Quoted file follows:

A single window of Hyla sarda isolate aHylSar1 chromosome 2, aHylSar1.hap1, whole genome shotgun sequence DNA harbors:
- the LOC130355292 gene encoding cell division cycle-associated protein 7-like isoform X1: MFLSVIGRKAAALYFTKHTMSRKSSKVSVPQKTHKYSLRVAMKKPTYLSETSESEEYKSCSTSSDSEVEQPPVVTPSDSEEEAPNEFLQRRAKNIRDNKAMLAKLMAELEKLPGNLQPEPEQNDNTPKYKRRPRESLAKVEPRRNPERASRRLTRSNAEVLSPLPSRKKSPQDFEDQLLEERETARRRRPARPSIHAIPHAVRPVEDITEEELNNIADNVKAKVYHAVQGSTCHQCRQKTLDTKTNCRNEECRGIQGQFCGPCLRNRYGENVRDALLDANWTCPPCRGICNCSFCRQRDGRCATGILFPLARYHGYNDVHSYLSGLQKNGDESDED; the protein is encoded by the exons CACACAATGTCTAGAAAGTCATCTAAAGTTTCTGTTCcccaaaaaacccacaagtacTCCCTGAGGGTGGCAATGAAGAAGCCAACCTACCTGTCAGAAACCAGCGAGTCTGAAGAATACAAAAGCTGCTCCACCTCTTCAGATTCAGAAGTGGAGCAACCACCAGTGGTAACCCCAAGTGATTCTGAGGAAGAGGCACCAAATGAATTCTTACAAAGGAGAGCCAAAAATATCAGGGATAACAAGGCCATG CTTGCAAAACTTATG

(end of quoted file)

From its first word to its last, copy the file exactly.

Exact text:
A single window of Hyla sarda isolate aHylSar1 chromosome 2, aHylSar1.hap1, whole genome shotgun sequence DNA harbors:
- the LOC130355292 gene encoding cell division cycle-associated protein 7-like isoform X1: MFLSVIGRKAAALYFTKHTMSRKSSKVSVPQKTHKYSLRVAMKKPTYLSETSESEEYKSCSTSSDSEVEQPPVVTPSDSEEEAPNEFLQRRAKNIRDNKAMLAKLMAELEKLPGNLQPEPEQNDNTPKYKRRPRESLAKVEPRRNPERASRRLTRSNAEVLSPLPSRKKSPQDFEDQLLEERETARRRRPARPSIHAIPHAVRPVEDITEEELNNIADNVKAKVYHAVQGSTCHQCRQKTLDTKTNCRNEECRGIQGQFCGPCLRNRYGENVRDALLDANWTCPPCRGICNCSFCRQRDGRCATGILFPLARYHGYNDVHSYLSGLQKNGDESDED; the protein is encoded by the exons CACACAATGTCTAGAAAGTCATCTAAAGTTTCTGTTCcccaaaaaacccacaagtacTCCCTGAGGGTGGCAATGAAGAAGCCAACCTACCTGTCAGAAACCAGCGAGTCTGAAGAATACAAAAGCTGCTCCACCTCTTCAGATTCAGAAGTGGAGCAACCACCAGTGGTAACCCCAAGTGATTCTGAGGAAGAGGCACCAAATGAATTCTTACAAAGGAGAGCCAAAAATATCAGGGATAACAAGGCCATG CTTGCAAAACTTATG